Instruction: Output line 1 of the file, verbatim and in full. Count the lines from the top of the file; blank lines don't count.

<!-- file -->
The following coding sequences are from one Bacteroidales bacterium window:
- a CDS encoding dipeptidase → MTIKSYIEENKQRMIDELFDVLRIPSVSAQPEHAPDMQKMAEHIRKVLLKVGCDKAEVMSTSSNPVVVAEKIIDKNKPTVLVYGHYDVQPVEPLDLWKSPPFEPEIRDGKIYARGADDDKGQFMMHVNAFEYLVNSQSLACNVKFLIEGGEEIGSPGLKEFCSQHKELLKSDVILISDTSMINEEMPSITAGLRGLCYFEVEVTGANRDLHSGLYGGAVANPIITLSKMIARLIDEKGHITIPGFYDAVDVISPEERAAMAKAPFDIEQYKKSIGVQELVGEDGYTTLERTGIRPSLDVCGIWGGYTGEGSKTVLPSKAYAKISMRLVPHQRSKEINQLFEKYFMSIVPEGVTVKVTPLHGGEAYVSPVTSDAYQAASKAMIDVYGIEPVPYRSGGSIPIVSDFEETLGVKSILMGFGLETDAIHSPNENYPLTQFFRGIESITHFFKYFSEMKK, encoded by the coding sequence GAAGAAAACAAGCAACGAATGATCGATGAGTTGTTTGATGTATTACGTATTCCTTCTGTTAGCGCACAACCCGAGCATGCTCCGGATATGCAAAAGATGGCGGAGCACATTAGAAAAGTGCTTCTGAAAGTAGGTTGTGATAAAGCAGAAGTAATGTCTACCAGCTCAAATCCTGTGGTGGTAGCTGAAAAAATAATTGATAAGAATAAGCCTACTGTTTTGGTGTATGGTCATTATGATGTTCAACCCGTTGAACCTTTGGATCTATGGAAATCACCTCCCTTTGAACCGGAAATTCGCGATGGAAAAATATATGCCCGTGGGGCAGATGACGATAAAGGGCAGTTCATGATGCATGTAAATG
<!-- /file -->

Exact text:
The following coding sequences are from one Bacteroidales bacterium window: